Late fall is an unusual time to visit Scandinavia. It’s quite cold, and the plants have nearly all retreated into hibernation. Although I am the antithesis of a cold weather enthusiast, my stay was absolutely remarkable.
København (Copenhagen to us English speakers) was the first destination. The slender, colorful houses watching over the canals of Nyhavn amazed me. My upbringing in a land-locked, droughty state makes any place with an abundance of water a foreign playground. Quaint, petite sailboats lined the stone walls, which only reinforced my romanticized idea of transportation via water.
Our hotel was in the Nyhavn “New Harbor” district. We walked through street fairs hosted on ancient cobblestones and consumed Glögg in bespoke basement bars. It was nearing the holiday season, as made apparent by decorations and the swiftly setting sun.
My parents and I had some time to wander around. While doing so, we were approached on several occasions by locals who addressed us in Danish. “Oh, hej, I’m sorry, I don’t speak Danish” became a phrase more commonly used than I anticipated. My parents and I took it as a compliment–a fear of mine is having a sign that screams TOURIST on me. You can imagine my relief when locals assumed we were Danish.
We visited the Lego store. It was jaw-droppingly cool. Each wall container held one type of piece, and a dragon sculpture coiled around the store, ending as a window display. Dad and I were in OCD heaven.
Hans Christian Andersen’s Den lille havfrue, “The Little Mermaid,” is a truly dark yet bittersweet fairytale. On one of our exploratory walks, we went to see the mermaid statue. Edvard Eriksen’s sculpture hauntingly represents the mermaid’s longing and sorrow.
After a few days in København, it was time to journey north to Mölle for my mom’s conference with Qlik (sidenote - Donald and Alison Farmer are lovely humans). Our chauffeur arrived in a - you guessed it - Volvo. We took the E20 across Øresund Strait to Skåne County, skirted Malmö, and took in the Swedish waterfront views of the Kulla Peninsula as we approached Mölle (pronounced like this).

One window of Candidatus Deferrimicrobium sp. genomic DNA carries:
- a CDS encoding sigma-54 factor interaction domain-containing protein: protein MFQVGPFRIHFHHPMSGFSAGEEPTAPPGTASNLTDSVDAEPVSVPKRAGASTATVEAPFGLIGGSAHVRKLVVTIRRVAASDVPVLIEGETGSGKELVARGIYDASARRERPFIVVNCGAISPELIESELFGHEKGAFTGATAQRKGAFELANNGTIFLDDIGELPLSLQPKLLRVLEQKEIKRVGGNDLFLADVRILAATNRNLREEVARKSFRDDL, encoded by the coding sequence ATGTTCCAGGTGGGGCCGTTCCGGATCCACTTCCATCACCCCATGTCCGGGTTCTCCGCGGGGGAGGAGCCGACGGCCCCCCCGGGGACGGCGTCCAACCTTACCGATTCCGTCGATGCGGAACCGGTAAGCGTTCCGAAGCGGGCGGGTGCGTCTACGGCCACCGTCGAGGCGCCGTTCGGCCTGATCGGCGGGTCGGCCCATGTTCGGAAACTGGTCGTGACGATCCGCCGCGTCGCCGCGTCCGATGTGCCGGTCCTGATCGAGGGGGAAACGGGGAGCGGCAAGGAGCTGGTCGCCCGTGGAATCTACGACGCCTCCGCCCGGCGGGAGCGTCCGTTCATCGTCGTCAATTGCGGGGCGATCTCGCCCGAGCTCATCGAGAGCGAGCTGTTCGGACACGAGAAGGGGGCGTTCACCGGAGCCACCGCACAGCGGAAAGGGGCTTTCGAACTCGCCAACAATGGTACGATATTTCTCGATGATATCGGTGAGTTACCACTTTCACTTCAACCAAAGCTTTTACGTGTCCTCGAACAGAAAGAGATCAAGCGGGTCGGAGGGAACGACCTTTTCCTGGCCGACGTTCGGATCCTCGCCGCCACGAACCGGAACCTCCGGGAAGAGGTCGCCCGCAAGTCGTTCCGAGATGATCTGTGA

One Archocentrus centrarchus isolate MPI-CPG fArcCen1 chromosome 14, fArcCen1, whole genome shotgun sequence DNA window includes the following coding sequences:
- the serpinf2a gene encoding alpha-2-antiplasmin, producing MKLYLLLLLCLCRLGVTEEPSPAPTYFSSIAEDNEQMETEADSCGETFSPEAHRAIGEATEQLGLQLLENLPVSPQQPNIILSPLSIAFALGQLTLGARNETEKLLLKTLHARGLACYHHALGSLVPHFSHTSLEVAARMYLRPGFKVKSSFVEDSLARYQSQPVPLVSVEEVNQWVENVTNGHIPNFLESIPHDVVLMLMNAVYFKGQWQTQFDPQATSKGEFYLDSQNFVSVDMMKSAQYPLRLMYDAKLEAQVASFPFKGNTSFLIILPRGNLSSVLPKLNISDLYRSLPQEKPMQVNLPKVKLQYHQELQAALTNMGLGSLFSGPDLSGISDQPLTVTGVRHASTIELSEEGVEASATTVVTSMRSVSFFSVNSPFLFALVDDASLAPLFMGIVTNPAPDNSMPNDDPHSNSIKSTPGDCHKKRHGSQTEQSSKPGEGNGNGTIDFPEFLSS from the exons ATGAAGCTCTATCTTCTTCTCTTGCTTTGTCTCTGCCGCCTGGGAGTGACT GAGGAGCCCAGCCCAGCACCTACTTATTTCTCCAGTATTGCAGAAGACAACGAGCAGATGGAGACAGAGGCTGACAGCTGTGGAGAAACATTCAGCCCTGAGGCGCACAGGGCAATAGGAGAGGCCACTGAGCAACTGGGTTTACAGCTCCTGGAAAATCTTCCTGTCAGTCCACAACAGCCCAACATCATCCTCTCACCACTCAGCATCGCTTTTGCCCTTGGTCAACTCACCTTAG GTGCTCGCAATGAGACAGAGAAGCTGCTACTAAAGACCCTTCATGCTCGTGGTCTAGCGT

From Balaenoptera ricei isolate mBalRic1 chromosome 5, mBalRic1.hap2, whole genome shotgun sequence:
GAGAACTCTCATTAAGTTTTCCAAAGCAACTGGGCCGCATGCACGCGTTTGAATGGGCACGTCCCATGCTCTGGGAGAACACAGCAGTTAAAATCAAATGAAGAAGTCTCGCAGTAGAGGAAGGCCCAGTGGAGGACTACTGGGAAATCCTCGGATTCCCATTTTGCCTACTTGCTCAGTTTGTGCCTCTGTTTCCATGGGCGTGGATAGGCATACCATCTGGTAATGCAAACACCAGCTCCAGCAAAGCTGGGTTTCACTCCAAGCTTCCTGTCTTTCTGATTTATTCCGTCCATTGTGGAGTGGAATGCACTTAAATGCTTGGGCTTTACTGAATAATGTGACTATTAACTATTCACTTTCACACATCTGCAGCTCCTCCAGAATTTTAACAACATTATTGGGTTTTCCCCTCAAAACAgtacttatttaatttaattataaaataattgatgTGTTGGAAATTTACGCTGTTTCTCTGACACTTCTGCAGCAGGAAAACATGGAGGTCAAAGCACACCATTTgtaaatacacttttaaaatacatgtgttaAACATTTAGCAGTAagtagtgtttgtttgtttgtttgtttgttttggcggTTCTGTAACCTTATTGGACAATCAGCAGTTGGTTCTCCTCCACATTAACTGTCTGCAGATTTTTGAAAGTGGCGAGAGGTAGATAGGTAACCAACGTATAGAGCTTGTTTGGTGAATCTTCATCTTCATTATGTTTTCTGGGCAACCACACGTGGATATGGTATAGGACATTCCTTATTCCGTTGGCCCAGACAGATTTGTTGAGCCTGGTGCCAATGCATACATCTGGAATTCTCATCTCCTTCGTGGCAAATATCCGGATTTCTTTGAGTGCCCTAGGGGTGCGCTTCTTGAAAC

Skåne is known for having great clay and pottery, so we visited the Mölle Krukmakeri, where I picked up a souvenir gift. Kulla Peninsula is surrounded by the Kattegat Strait, which provides Mölle with ample fishing. The harbor is home to many small boats, most are privately owned. If it were not unreasonable, I would have spent nearly all my time admiring the manmade harbor…
Instead, I found the Kullaberg Nature Reserve. The mossy and shaded footpaths reminded me of the Irish forests–a blog post for another time. The still air amplified the silence created by soft moss and dampened ground, yet everything was still alive. Even though the year was waning, lichen and peat moss clung to sleeping trees. I felt as though I had accidentally wandered into one of the Scandinavian fairytales. I dared not to disturb anything, for fear of waking a long-lost Huldrekall.
On the return walk to the hotel, I came back to reality. It was time for dinner, and Swedes know how to celebrate the gathering of friends. We participated in a 5-course meal, the first of which was snaps (similar to German Schnapps) with slices of pickled fish, like herring and lutefisk. I believe our variation of snaps was a clear akvavit. It was… different… chasing herring with snaps. There was a toast that preceded the consumption of akvavit. I did some research, and this is the best description I found:
“A group of people are clustered around a table for a typical lunch that will include several courses and a clear, fiery drink. The host pours the ice-cold liquid into frosty, conical glasses with long stems. He raises his glass, at which point the diners turn to one another and make eye contact, making certain not to leave anyone out. “Skål!” calls out the host, and everyone takes a sip. Again there is eye contact, and then the glasses are set on the table, not to be lifted again until the host raises his. The liquid is aquavit. The ritual is virtually the same throughout Scandinavia.” - Anthony Dias Blue
At one point, the whole group of attendees went on a field trip to a vodka distillery at Ellinge Castle, the home of Purity Vodka. We toured the castle’s rooms, which had maintained their vintage decorative style. After a martini tasting, we dined in the dungeon. Yes, seriously, a dungeon–they converted it into a dining hall. There were wines, snaps, and the house vodka to choose from. Obviously, the vodka was the most popular choice. The food was exotic, memorable, and delicious. When it was time to retire, our caravan of Volvos took us back to the Grand Hôtel Mölle.
The trip was coming to an end, and we sadly parted ways with the isolated village and ventured back to København. Although the weather was frigid, my memories of Scandinavia are anything but. The people are welcoming, the sights outstanding, and the food incredible. I hope it’s in the cards for me to return again–just, maybe in springtime.
To see a complete set of photos, visit here.